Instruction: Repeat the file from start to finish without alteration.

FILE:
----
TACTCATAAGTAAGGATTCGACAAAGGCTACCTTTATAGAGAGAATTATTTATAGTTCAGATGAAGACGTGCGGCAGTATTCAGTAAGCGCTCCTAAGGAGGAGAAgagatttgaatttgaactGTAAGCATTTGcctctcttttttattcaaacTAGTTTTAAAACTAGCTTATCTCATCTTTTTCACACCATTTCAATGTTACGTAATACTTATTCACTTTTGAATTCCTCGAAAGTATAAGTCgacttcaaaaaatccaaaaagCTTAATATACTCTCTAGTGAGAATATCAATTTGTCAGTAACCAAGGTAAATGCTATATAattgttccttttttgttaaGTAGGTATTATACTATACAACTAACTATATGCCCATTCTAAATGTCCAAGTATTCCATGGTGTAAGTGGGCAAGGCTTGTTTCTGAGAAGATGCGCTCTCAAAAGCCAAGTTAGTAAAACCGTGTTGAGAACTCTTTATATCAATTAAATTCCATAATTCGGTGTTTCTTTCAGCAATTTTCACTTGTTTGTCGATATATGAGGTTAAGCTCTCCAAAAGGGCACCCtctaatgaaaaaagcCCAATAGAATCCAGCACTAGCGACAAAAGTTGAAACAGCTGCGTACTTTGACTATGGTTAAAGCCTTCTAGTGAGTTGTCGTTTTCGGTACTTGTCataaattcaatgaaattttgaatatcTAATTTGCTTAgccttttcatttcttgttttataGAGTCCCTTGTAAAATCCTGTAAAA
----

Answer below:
TACTCATAAGTAAGGATTCGACAAAGGCTACCTTTATAGAGAGAATTATTTATAGTTCAGATGAAGACGTGCGGCAGTATTCAGTAAGCGCTCCTAAGGAGGAGAAgagatttgaatttgaactGTAAGCATTTGcctctcttttttattcaaacTAGTTTTAAAACTAGCTTATCTCATCTTTTTCACACCATTTCAATGTTACGTAATACTTATTCACTTTTGAATTCCTCGAAAGTATAAGTCgacttcaaaaaatccaaaaagCTTAATATACTCTCTAGTGAGAATATCAATTTGTCAGTAACCAAGGTAAATGCTATATAattgttccttttttgttaaGTAGGTATTATACTATACAACTAACTATATGCCCATTCTAAATGTCCAAGTATTCCATGGTGTAAGTGGGCAAGGCTTGTTTCTGAGAAGATGCGCTCTCAAAAGCCAAGTTAGTAAAACCGTGTTGAGAACTCTTTATATCAATTAAATTCCATAATTCGGTGTTTCTTTCAGCAATTTTCACTTGTTTGTCGATATATGAGGTTAAGCTCTCCAAAAGGGCACCCtctaatgaaaaaagcCCAATAGAATCCAGCACTAGCGACAAAAGTTGAAACAGCTGCGTACTTTGACTATGGTTAAAGCCTTCTAGTGAGTTGTCGTTTTCGGTACTTGTCataaattcaatgaaattttgaatatcTAATTTGCTTAgccttttcatttcttgttttataGAGTCCCTTGTAAAATCCTGTAAAA